Updated 11th July 2023: This was my first professional mapping project, and this write-up was done after making the map in October 2022. So, it's written with more of a beginner's eye. I've added some bits in italics to reflect my current thoughts, after 9 months of further mapping experience.
My friend and colleague Chris Smithard organises the amazing Coast and Islands orienteering week, which next summer is on the Isle of Harris. All of the maps are brand new for the week and in October 2022 we spent a week making one each.
My map was on the Isle of Scalpay, connected to Harris by bridge. A small area, 1km2 , but full of contour and rock detail. Chris kindly prepared the (georeferenced) base map using LiDAR data, OS MasterMaps and satellite imagery. Having a good base map not only means you end up with a more accurate final map, but the mapping process is easier too. It was then ready for me to work with in OpenOrienteering Mapper (which I'll call OOM, and is not to be confused with OpenOrienteeringMap - oomap.co.uk - a handy tool but more for street-O maps). OOM is a free alternative to OCAD, which is professional mapping software, though as I begin to do more mapping I will likely invest in OCAD.
As you can see, the LiDAR contours (1m interval) are super accurate, especially for an open area like this, but quite jagged and messy. So, the first step for me was 'tracing' every 5th contour to get the 5m contours for the orienteering map, but with some smoothing so that they are clear and natural for the competitors to read. In hindsight, I think I traced out the LiDAR in slightly too much detail and the contours on the final map could be simplified and smoothed further. The 1m LiDAR shows much more detail than we can convey on a 1:10,000 orienteering map, but we can use form lines and knolls to keep the most obvious bits, for example a 3m high hill that falls between 5m contours.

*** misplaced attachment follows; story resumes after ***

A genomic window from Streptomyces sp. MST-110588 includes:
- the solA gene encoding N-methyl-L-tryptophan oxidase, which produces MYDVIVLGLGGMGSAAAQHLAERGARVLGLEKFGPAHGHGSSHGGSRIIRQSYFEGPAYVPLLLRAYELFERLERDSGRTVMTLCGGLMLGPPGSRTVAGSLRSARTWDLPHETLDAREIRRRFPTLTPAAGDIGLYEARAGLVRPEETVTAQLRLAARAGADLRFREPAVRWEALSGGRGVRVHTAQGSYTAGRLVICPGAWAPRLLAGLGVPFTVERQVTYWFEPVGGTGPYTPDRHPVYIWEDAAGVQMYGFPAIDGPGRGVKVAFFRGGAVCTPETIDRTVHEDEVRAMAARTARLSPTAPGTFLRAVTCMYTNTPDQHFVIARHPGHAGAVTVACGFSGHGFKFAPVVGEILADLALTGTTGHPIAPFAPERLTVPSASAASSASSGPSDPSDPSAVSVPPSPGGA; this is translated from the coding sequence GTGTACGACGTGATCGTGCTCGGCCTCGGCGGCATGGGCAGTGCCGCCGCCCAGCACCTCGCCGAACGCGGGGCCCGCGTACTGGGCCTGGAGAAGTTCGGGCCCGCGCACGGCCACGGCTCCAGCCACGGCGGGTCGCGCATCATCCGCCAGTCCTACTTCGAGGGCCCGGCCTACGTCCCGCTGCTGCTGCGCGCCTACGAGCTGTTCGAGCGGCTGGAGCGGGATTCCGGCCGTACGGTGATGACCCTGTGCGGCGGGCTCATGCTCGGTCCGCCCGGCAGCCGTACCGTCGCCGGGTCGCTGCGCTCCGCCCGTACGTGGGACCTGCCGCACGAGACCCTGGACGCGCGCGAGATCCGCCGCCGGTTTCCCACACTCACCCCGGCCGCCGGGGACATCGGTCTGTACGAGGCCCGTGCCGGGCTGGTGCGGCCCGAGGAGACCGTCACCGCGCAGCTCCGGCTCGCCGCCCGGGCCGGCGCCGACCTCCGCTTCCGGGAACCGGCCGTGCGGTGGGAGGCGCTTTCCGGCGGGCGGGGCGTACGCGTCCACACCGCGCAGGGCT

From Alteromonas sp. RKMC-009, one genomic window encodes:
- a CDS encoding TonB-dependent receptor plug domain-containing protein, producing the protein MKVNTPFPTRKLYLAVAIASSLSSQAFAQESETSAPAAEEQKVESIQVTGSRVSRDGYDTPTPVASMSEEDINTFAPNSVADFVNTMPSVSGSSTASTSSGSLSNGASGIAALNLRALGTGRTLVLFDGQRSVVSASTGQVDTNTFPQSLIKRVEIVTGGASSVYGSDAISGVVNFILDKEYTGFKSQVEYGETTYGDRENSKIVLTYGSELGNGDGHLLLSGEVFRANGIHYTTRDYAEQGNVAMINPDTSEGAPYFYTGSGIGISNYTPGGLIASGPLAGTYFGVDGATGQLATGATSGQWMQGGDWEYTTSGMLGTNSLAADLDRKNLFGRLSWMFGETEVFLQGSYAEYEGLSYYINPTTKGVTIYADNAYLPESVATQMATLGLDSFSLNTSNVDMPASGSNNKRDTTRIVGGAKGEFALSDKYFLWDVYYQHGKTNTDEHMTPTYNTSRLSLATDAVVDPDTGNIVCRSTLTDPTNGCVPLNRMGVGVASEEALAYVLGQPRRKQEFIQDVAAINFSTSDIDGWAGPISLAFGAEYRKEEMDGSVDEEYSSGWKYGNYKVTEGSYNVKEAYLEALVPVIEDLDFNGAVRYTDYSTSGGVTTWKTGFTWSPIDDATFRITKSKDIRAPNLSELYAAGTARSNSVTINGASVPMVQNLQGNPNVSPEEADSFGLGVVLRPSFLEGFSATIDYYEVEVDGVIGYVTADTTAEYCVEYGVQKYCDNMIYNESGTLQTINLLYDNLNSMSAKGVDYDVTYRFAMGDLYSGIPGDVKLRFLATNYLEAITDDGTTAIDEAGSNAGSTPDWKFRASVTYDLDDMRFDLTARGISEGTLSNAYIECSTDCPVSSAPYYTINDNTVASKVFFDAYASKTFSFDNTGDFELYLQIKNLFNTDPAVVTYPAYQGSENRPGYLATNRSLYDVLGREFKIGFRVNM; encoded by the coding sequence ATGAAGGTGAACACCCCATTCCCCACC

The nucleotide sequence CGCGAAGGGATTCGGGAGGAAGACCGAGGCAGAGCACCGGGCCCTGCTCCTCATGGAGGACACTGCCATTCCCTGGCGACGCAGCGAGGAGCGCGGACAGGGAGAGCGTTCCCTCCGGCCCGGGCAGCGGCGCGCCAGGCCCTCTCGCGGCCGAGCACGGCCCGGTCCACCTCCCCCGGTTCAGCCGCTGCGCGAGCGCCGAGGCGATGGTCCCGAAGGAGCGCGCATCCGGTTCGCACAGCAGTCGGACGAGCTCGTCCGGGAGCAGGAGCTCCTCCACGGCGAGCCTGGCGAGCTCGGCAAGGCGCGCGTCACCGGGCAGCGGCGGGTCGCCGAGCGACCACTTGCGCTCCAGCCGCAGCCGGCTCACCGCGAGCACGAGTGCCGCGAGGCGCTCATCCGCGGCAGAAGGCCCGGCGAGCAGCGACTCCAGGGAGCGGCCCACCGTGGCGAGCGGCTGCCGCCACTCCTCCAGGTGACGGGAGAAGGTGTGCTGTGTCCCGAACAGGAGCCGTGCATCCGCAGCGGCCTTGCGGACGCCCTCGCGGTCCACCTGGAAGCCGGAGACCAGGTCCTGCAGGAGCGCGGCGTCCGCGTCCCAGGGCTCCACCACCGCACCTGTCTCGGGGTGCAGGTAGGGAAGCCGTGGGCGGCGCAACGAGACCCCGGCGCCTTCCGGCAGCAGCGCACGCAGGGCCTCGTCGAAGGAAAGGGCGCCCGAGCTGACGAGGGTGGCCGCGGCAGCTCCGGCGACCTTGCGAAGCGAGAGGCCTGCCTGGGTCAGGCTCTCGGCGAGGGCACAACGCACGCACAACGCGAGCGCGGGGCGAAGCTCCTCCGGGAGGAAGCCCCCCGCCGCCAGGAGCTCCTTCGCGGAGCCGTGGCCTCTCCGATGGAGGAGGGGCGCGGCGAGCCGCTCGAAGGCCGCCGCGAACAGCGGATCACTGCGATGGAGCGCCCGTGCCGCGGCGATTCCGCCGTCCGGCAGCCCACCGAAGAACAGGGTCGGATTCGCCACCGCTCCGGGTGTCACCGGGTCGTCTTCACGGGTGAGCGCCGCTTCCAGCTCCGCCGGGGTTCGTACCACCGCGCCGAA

To add features like crags, boulders, marshes and vegetation you actually have to visit the area and spend lots of time walking round it. For Scalpay I spent 4 full days on the area, using the OOM app on my phone, along with a stylus. This allows you to update the map in real-time, rather then the traditional method of taking paper notes and then updating the digital map afterwards. For this area, one of the main things I had to focus on was what counted as a crag - a 6ft steeply sloping bit of rock? What about 4ft but vertical? In the end I used a rule whereby if I could walk/step up it without using my hands, it definitely wasn't a crag. Bigger/steeper than that, it might be.
In hindsight, there are probably a few too many crags mapped. I think they were potentially tricky for the runners to pick out from afar, because slopey bare rock often didn't count as a crag. I was also unaware of the rule on minimum separation between crags (if you can pass between crags, the gap should be at least 0.15mm on the map), which makes the map look a little more untidy.
Another tricky issue was how to map marshes, given I was doing my fieldwork in October but the event is in July. Would the marshes and ponds I saw still be wet in summer? Again, you just have to use you're best judgment, including things like what sort of vegetation is growing there. (My apologies to those people who had a control on a pond which was now rather dry).
Point features: Say you come across a boulder and want to map it. You know fairly accurately where you are from the LiDAR data, which I always kept translucently in the background, but not always exactly. How about the satellite? Can you see an obvious grey spot on the satellite image? If you can, and it fits with the contours, then perfect! Making it match up with the contours is crucial actually, and there was one rocky pit where I didn't manage this quite perfectly. OOM also allows you to use the phone's GPS location, which on an open area like this was usually accurate to within 5m, so that helps too.
It is always a balance between showing all the detail you want to show, and keeping the clarity so that someone can read it whilst running flat out through the terrain. I hope you enjoyed running on the map!
No email today, since this was published last October, and then updated.